Thursday, May 7, 2015

The day the music really died and other endings

I've been thinking a lot about endings recently. The sort... Wait a minute. No. Not those kinds of endings. For heavens sake, don't be so morbid. Sheesh.
 
Just endings of... things. For example, I was there the day the music really died, at least in my mind, when AM radio ceased to have any relevance for anyone, anywhere. I grew up with a teeny portable tinny-sounding radio stuck to my ear, listening to rock music on AM stations.
 
When I started working at the AM radio station in Geneva, it was still about playing the hits, Top 40 lists, having a big personality, piling one record on top of another while talking over the musical introductions of every song, annoying the heck out of just about everyone, except maybe station managers and other disc jockeys. By the time I was fired, AM radio was well on its way to becoming what I find it to be today: talk radio for people who like to argue and who would rather hear uninterrupted blah, blah, blah all day, than blah, blah, blah interrupted by an occasional record.
 
Likewise, my entry into newspapers coincided with the end of the hot type era. Though I did work on one paper that still had its copy set in hot lead and was laid out on metal forms which made each page of the newspaper weigh about 75 pounds, The Eastwood Recorder was about the last of its kind.
 
Initially, the offset process relied on punch tape, then moved on to film and, eventually, computers. I was also there for the rise of computers as the way to produce newspapers. I know... that sounds like a Terminator reference. But I think you know what I mean.
 
Wow, huh? History, man. Real “You Were There!” stuff” You probably think, “Hey grandpa that's great. But, really dude, who cares?” which, if the case, would be an incredibly shallow, unsophisticated thing to say. Then, though, it would free me to make my own incredibly shallow, unsophisticated observations on your opinion which, alas, would have to be incomplete because I've never mastered how to represent the sound of a raspberry using words only. And, if you're over 16 years of age, you would lose points for saying “dude.”
 
On April 6th, I ended another 365 days of living in America. That was the date, in 1963, when my parents and I arrived in the United States from Scotland. How long ago was that? Well, Kennedy Airport was still called Idlewild and the reason to change the name was more than eight months away.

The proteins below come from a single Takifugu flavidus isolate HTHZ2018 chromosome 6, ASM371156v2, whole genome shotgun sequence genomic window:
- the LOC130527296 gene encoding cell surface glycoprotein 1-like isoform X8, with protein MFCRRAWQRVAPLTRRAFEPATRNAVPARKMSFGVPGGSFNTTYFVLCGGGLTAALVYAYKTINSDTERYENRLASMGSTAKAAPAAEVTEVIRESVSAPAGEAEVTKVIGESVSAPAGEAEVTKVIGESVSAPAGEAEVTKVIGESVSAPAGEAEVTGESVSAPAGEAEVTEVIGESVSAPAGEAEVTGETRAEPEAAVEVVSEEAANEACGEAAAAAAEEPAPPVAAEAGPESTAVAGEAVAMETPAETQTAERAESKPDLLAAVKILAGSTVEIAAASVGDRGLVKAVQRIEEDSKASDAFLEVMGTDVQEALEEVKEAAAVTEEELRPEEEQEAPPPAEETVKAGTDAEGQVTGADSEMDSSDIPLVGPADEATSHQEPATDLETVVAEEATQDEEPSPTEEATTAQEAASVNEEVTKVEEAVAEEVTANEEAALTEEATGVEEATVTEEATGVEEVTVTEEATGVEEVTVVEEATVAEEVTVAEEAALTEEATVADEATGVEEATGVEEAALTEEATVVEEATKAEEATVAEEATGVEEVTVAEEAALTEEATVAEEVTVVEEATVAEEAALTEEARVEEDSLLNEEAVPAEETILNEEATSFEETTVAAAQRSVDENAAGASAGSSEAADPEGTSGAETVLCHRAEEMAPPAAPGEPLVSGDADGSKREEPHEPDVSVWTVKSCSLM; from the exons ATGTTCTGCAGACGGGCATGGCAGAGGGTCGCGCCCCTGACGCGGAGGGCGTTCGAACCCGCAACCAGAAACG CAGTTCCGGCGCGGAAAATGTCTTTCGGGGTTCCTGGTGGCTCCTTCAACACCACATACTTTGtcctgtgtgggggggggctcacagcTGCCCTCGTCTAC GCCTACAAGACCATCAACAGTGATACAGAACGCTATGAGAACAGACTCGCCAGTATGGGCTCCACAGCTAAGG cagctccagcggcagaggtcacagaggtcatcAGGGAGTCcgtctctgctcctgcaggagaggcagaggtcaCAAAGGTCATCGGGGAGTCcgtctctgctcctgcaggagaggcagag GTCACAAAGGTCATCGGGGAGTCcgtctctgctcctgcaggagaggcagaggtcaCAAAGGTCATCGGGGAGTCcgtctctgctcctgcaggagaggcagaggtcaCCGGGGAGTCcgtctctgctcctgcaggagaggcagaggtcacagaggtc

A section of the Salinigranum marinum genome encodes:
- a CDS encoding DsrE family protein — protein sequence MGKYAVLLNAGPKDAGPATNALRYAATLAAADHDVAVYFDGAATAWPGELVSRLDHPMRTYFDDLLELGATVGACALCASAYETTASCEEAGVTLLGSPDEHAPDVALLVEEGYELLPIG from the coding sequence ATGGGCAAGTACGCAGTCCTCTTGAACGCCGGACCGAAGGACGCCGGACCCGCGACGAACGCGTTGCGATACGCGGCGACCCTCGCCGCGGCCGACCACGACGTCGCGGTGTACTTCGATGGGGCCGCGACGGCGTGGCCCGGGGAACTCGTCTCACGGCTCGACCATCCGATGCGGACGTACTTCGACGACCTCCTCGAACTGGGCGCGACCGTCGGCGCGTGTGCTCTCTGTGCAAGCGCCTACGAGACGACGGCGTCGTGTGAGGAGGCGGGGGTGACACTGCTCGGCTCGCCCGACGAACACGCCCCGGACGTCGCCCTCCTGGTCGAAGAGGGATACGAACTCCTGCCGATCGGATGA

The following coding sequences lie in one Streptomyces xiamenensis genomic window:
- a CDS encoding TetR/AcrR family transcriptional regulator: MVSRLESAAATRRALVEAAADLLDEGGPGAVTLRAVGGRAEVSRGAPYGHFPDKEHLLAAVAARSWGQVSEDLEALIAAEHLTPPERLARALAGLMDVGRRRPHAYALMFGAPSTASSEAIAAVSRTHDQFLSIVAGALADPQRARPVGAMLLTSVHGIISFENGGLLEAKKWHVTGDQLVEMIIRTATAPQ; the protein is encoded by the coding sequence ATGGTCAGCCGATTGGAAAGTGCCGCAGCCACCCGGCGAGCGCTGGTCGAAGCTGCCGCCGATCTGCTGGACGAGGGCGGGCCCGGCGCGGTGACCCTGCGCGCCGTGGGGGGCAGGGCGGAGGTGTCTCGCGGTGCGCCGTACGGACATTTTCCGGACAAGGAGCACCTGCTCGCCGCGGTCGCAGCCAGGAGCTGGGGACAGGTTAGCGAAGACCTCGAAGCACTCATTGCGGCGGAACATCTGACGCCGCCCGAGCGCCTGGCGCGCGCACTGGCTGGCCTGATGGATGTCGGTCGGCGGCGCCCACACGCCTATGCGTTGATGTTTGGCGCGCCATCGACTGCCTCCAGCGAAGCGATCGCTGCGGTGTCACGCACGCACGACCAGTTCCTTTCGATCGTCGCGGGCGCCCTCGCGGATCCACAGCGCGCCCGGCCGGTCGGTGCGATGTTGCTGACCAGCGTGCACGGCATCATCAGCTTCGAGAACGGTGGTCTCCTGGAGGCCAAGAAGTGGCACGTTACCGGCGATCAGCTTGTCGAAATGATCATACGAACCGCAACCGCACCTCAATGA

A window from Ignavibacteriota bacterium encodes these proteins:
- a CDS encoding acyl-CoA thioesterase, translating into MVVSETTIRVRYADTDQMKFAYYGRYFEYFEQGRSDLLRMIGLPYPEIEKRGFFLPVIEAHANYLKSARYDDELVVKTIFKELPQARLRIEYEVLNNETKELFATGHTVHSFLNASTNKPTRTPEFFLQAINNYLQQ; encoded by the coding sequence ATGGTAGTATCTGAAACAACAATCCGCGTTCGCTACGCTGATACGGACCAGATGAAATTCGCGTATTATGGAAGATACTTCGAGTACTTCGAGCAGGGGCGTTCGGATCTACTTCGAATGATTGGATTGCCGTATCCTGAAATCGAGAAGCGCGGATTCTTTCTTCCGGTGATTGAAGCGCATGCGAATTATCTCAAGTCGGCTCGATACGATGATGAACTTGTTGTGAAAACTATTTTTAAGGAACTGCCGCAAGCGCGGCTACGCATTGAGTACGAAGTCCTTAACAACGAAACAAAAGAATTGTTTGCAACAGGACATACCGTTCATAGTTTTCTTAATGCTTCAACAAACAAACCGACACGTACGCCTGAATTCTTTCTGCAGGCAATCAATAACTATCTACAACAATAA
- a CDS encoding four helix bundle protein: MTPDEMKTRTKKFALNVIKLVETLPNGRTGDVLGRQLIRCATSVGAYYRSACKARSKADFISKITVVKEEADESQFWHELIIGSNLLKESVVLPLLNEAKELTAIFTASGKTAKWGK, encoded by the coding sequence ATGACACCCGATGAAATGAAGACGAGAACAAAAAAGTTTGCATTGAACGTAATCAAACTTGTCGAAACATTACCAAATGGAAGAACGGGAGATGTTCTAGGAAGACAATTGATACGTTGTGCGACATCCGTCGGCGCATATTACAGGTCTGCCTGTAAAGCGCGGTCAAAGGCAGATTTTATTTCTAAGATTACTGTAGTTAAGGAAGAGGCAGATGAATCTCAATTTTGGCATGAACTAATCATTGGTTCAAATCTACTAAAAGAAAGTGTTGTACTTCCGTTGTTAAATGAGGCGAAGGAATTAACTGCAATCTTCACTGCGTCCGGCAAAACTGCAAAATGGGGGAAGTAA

When we were milling around, shortly after landing, waiting for our luggage I guess, my dad asked some guy in uniform if he could smoke in our particular portion of the milling around area. I don't know what the uniform was, but I think it had more in common with the uniforms worn in the cafeteria than it did with any true form of authority. But still, the fellow displayed no lack of assumed authority when he answered, “Sure, buddy. You're in a free country now.”
 
Now, I was only 13 at the time, but I knew, right then and there, we had all made a horrendous mistake in coming here. My father was concerned with smoking around high-powered jet fuel, but uniform guy seemed to think we had barely managed to scrape our few belongings together and escape before the Queen started demanding our heads. It wasn't the dumbest thing anybody said to us in our early days in this country; it just happened to be the first.
 
It was a poor beginning, but in America we were and in America we were going to stay since we couldn't afford our way home. So, my dad took his chances and lit a cigarette. Uniform guy showed up again a few minutes later to say, “See. Doesn't it feel good to be in a free country?” True story. Seriously.
 
Obviously, in the intervening 52 (!!) years, this has come to be my home and everything I love and hold dear is here. I'm proud of my Scottish heritage, but I consider myself an American. At one time April 6 was a really important date as I counted the years very carefully. I'm not sure when I stopped caring, but it was a long time ago, probably about the time I put my faith in George McGovern.
 
And today, as I write this, it's the end of my first year as a stem cell transplant recipient. What do you suppose the kid who heard the asinine comments from uniform guy in soon-to-be-Kennedy Airport in 1963 would have thought had he even the slightest inkling how things were going to turn out. Maybe if the uniform guy had said, “Watch out kid. It's a free country, but multiple myeloma is a killer,” that might have been worth something. Still, I doubt it. 'Cause, who knew?
 
Besides, as we know, I have no gripes about any of it at this point. My life is amazing, filled with incredible people. When Sheri and I think back to May 6, 2014, getting ready to embark on the great adventure that is dealing with cancer, we see we had little more idea what lay ahead of us than that 13-year-old kid did. All we probably knew was that we were scared too.
 
The first day of the rest of my life indeed.
 
There are a variety of versions of the story that gives this blog its name. The pony is the constant in all of them. A man is on his way to a party when he comes across a young boy shoveling ass over tea kettle at an enormous mountain of manure. The man asks the child if he wouldn't rather go with him to the party than shovel all that poop. The kid says, “No way man. With all that poop... there must be a pony in there somewhere